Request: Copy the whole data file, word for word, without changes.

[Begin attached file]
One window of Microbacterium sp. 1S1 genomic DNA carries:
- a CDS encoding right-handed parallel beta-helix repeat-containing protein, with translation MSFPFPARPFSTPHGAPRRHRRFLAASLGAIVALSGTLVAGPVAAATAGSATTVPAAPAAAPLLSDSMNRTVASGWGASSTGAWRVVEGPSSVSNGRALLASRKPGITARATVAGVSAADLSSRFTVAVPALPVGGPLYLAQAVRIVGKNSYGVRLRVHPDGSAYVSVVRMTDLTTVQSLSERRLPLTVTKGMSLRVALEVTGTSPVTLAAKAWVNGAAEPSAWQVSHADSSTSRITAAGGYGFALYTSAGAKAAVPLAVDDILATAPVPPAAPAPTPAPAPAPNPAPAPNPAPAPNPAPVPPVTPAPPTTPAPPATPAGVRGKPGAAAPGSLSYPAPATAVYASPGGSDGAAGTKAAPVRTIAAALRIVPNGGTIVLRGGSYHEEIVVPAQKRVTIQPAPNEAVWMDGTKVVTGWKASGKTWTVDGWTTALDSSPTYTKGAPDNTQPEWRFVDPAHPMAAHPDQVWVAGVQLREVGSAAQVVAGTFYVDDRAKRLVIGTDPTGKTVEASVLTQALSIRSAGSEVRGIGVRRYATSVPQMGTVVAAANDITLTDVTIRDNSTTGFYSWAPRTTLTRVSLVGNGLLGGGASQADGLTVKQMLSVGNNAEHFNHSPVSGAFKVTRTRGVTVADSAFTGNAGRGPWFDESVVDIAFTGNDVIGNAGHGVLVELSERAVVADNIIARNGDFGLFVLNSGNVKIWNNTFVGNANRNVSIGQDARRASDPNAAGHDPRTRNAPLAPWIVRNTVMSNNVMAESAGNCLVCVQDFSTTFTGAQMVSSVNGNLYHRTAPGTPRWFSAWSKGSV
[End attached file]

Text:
One window of Microbacterium sp. 1S1 genomic DNA carries:
- a CDS encoding right-handed parallel beta-helix repeat-containing protein, with translation MSFPFPARPFSTPHGAPRRHRRFLAASLGAIVALSGTLVAGPVAAATAGSATTVPAAPAAAPLLSDSMNRTVASGWGASSTGAWRVVEGPSSVSNGRALLASRKPGITARATVAGVSAADLSSRFTVAVPALPVGGPLYLAQAVRIVGKNSYGVRLRVHPDGSAYVSVVRMTDLTTVQSLSERRLPLTVTKGMSLRVALEVTGTSPVTLAAKAWVNGAAEPSAWQVSHADSSTSRITAAGGYGFALYTSAGAKAAVPLAVDDILATAPVPPAAPAPTPAPAPAPNPAPAPNPAPAPNPAPVPPVTPAPPTTPAPPATPAGVRGKPGAAAPGSLSYPAPATAVYASPGGSDGAAGTKAAPVRTIAAALRIVPNGGTIVLRGGSYHEEIVVPAQKRVTIQPAPNEAVWMDGTKVVTGWKASGKTWTVDGWTTALDSSPTYTKGAPDNTQPEWRFVDPAHPMAAHPDQVWVAGVQLREVGSAAQVVAGTFYVDDRAKRLVIGTDPTGKTVEASVLTQALSIRSAGSEVRGIGVRRYATSVPQMGTVVAAANDITLTDVTIRDNSTTGFYSWAPRTTLTRVSLVGNGLLGGGASQADGLTVKQMLSVGNNAEHFNHSPVSGAFKVTRTRGVTVADSAFTGNAGRGPWFDESVVDIAFTGNDVIGNAGHGVLVELSERAVVADNIIARNGDFGLFVLNSGNVKIWNNTFVGNANRNVSIGQDARRASDPNAAGHDPRTRNAPLAPWIVRNTVMSNNVMAESAGNCLVCVQDFSTTFTGAQMVSSVNGNLYHRTAPGTPRWFSAWSKGSV